The thing that draws me most about monasticism is its absolute totality. The person entering such a life gives ALL.
As I've written before, a potential postulant does not stick her head inside the
enclosure and leave her arms and legs dangling outside. It just won't
Yet how often do I give God "only so
much," holding little corners of my life in reserve for myself?
I might happily obey some of His commandments while ignoring a few that are, well.. inconvenient. I can easily trust Him to take care of this thing and that
thing... but I'm more comfortable managing this other one myself. After all, I'm not sure what
He will do if I put THAT into His hands.
Absolute totality is a process. It's a process even for those in
the physical monastery, for while they've pulled their bodies inside,
surely parts of their hearts linger for awhile outside the walls.
Continuing with our review of what it means to live with hearts cloistered for Christ, I'd like to spend a few days revisiting quotes from those who know monastic life from the inside. These are men and women who know this totality, for they've truly lived it.
Can I identify with what these people have written?
Can these goals of monastic life apply, in any way, to me?
"The Christian life is nothing else but Christ; the monastic life is nothing else but Christ. The requirements for the Christian and for the monk are in substance the same; the difference lies only in the particular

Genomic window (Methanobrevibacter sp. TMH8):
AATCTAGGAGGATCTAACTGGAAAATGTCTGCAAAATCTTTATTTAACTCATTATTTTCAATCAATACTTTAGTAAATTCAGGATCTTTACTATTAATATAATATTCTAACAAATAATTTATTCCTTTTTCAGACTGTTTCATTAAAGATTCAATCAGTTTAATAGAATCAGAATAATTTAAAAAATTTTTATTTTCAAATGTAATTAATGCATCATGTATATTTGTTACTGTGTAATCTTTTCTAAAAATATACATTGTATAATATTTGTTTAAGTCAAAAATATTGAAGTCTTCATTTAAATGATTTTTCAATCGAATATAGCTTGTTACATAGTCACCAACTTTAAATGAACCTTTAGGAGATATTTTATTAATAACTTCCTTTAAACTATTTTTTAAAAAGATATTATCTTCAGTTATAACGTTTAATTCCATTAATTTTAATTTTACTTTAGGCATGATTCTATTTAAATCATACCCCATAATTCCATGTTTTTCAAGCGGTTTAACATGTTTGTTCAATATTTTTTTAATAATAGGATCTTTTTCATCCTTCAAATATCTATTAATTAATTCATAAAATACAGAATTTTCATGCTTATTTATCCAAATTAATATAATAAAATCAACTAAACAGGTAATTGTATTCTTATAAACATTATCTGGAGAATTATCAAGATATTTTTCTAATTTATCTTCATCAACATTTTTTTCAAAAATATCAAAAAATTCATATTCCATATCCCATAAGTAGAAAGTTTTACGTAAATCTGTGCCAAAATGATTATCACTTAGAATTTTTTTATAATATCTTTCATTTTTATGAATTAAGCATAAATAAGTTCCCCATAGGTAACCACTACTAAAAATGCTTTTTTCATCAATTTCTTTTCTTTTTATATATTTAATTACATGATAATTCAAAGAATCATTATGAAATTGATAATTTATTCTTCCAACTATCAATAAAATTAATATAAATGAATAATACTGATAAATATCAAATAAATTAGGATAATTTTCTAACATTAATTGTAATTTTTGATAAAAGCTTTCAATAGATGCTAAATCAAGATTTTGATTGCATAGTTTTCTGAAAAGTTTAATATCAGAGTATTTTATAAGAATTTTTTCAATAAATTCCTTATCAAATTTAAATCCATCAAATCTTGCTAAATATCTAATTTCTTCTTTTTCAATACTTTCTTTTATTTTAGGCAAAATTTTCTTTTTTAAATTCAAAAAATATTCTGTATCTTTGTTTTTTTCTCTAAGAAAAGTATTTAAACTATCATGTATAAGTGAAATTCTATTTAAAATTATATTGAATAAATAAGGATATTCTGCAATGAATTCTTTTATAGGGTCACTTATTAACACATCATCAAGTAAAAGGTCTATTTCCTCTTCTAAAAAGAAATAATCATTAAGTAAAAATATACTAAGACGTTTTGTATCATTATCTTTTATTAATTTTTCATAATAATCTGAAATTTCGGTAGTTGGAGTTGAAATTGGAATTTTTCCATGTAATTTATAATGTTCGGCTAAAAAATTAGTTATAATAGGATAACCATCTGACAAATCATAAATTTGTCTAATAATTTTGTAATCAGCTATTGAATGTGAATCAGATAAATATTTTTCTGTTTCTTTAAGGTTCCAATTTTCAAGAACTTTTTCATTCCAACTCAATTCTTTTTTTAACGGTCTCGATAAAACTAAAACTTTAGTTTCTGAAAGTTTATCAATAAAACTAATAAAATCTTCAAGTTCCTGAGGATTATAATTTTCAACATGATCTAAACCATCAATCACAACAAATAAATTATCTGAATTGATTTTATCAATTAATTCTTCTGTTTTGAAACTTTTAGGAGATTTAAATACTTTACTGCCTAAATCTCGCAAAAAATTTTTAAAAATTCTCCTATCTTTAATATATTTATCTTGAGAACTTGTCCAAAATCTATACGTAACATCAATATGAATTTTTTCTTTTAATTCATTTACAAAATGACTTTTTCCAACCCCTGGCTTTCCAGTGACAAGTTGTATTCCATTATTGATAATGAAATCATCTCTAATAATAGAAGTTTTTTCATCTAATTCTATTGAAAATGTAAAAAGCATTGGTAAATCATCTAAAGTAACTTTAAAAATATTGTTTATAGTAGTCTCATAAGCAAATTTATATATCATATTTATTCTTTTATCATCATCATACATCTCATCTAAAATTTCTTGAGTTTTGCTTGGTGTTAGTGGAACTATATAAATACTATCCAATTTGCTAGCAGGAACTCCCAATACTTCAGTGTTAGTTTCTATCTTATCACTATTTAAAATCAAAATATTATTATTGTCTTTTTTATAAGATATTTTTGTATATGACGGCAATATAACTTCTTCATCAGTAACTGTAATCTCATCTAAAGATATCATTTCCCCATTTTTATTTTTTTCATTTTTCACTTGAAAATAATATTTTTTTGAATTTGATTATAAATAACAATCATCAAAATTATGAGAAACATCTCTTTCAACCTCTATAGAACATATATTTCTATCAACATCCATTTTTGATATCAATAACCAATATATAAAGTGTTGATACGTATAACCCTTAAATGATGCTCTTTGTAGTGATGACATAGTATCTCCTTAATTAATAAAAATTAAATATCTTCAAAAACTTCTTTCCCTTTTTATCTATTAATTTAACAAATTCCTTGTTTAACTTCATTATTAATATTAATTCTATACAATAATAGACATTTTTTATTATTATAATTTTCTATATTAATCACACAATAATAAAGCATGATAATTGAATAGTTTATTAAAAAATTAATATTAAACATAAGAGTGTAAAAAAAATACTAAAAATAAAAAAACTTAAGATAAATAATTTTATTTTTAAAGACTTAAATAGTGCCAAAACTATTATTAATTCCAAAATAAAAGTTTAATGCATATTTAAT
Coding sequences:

kind of stress that is given to them. The Church exists so that souls
should lead the life of Christ; the monastery exists for the same
purpose. Whether it is union with Him in the world or
in the cloister, it is union that is the soul's purpose." (Dom Hubert Van Zeller, the Yoke of Divine Love, Templegate, 1957, p. 182)
"All who have put on Christ have heard the call to seek God. The monk is one for whom this call has become so urgent that there can be no question of postponing his response to it; he must accept forthwith... in every Christian vocation lies the germ of a monastic vocation. (Louis Bouyer of the Oratory, The Meaning of the Monastic Life,
PJ Kenedy and Sons, NY 1950, from preface)
monk is the man for whom God is a Person: a Person whom he can meet,
whom he longs to meet...." (Bouyer, pp.
"One cannot give Christ a limited place in one's life." (Bouyer,
"Monastic life is nothing else, no more and no less, than a Christian
life whose Christianity has penetrated every part of it. (Bouyer, p.
"The monk is precisely the Christian who has recognized in Christ
'the way, the truth, the life' and who intends to act logically over
this discovery, a discovery of such a nature that it should not leave
any of those who have made it tepid or indifferent." (Bouyer p. 68)
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Painting: Kovács, Stairs at Subiaco, 1844